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The Shareholder Forumtm

special project of the public interest program for

Fair Investor Access

Supporting investor interests in

appraisal rights for intrinsic value realization

in the buyout of

Dell Inc.

For related issues, see programs for

Appraisal Rights Investments

Fair Investor Access

Project Status

Forum participants were encouraged to consider appraisal rights in June 2013 as a means of realizing the same long term intrinsic value that the company's founder and private equity partner sought in an opportunistic market-priced buyout, and legal research of court valuation standards was commissioned to support the required investment decisions.

The buyout transaction became effective on October 28, 2013 at an offer price of $13.75 per share, and the appraisal case was initiated on October 29, 2013, by the Forum's representative petitioner, Cavan Partners, LP. The Delaware Chancery Court issued its decision on May 31, 2016, establishing the intrinsic fair value of Dell shares at the effective date as $17.62 per share, approximately 28.1% more than the offer price, with definitive legal explanations confirming the foundations of Shareholder Forum support for appraisal rights.

Each of the Dell shareholders who chose to rely upon the Forum's support satisfied the procedural requirements to be eligible for payment of the $17.62 fair value, plus interest on that amount compounding since the effective date at 5% above the Federal Reserve discount rate.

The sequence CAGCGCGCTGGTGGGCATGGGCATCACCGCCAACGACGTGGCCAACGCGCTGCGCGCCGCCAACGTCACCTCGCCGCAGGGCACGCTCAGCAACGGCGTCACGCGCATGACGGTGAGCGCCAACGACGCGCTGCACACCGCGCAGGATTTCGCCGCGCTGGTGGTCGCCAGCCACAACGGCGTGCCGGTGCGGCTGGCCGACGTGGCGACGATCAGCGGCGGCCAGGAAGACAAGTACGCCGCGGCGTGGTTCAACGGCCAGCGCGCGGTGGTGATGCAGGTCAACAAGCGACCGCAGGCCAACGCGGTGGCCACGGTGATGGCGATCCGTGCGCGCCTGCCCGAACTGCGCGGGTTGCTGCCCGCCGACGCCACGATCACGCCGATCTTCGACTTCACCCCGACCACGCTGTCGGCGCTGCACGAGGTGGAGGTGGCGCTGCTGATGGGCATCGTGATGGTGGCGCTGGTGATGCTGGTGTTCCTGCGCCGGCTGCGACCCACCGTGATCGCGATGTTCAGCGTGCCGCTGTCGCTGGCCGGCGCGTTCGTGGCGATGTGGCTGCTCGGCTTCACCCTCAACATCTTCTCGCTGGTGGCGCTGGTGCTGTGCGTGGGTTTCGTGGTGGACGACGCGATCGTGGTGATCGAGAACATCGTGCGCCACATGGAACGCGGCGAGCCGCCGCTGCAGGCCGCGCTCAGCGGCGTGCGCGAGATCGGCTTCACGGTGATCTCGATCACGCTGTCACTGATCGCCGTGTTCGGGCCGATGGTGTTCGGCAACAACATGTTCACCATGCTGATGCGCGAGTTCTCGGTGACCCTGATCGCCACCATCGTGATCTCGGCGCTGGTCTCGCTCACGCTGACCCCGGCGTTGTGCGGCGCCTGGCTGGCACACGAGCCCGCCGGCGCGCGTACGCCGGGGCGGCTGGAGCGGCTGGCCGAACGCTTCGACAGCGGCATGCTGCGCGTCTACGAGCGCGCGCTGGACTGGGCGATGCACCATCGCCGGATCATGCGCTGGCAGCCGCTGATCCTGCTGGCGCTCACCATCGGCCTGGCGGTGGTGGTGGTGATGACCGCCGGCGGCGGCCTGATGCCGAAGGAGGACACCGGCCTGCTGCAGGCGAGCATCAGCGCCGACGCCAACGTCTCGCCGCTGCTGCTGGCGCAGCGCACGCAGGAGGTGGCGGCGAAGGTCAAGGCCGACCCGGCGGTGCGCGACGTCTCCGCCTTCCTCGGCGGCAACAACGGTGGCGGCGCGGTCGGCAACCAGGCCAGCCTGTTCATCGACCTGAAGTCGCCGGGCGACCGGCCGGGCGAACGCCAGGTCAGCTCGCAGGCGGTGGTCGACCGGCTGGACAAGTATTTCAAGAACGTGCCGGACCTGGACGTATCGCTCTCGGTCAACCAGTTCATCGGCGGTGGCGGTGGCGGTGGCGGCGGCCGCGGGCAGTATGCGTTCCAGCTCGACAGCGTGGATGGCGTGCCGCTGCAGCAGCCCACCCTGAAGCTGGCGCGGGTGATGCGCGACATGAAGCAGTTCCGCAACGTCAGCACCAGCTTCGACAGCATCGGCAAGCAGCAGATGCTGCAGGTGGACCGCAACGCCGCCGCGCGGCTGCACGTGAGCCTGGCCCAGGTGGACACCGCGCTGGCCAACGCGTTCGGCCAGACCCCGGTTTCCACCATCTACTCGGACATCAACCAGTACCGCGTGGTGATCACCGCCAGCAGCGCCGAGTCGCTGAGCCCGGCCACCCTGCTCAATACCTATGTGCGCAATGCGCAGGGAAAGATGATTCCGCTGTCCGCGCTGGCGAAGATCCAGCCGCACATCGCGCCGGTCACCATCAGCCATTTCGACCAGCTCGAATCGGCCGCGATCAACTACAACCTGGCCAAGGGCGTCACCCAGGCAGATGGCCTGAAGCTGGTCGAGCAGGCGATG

Note: On December 14, 2017, the Delaware Supreme Court reversed and remanded the decision above, encouraging reliance upon market pricing of the transaction as a determination of "fair value." The Forum accordingly reported that it would resume support of marketplace processes instead of judicial appraisal for the realization of intrinsic value in opportunistically priced but carefully negotiated buyouts.


For a printable copy of this report, click here.

Forum Report: Dell Appraisal Rights


Dell Response Confirms Need for Court Clarification of Settlement

Dell has responded to last week’s motion for court clarification of the settlement terms it must offer[1] all claimants with statements defining a settlement that is clearly different from what was orally summarized as a basis for the court’s approval, effectively supporting the need for review of the actual agreement.

This is the response that Dell filed (“Response”):

Instead of providing a copy of the agreement, Dell has presented a new explanation of the settlement as a payment to release rights to appeal only two specified decisions in the case (Response paragraph 5, page 4):

5. The Settling Petitioners had (and have released through the settlement approved by the Court) two potential appeal issues that neither Cavan nor any other petitioner or claimant has, to wit, (1) the claim that the Court erred in its May 11, 2016, opinion, which disqualified certain petitioners from the appraisal remedy based on their shares having been voted in favor of the merger,[footnote reference] and (2) the claim that the Court erred in its May 31, 2016, order denying the Settling Petitioners an "equitable award of interest."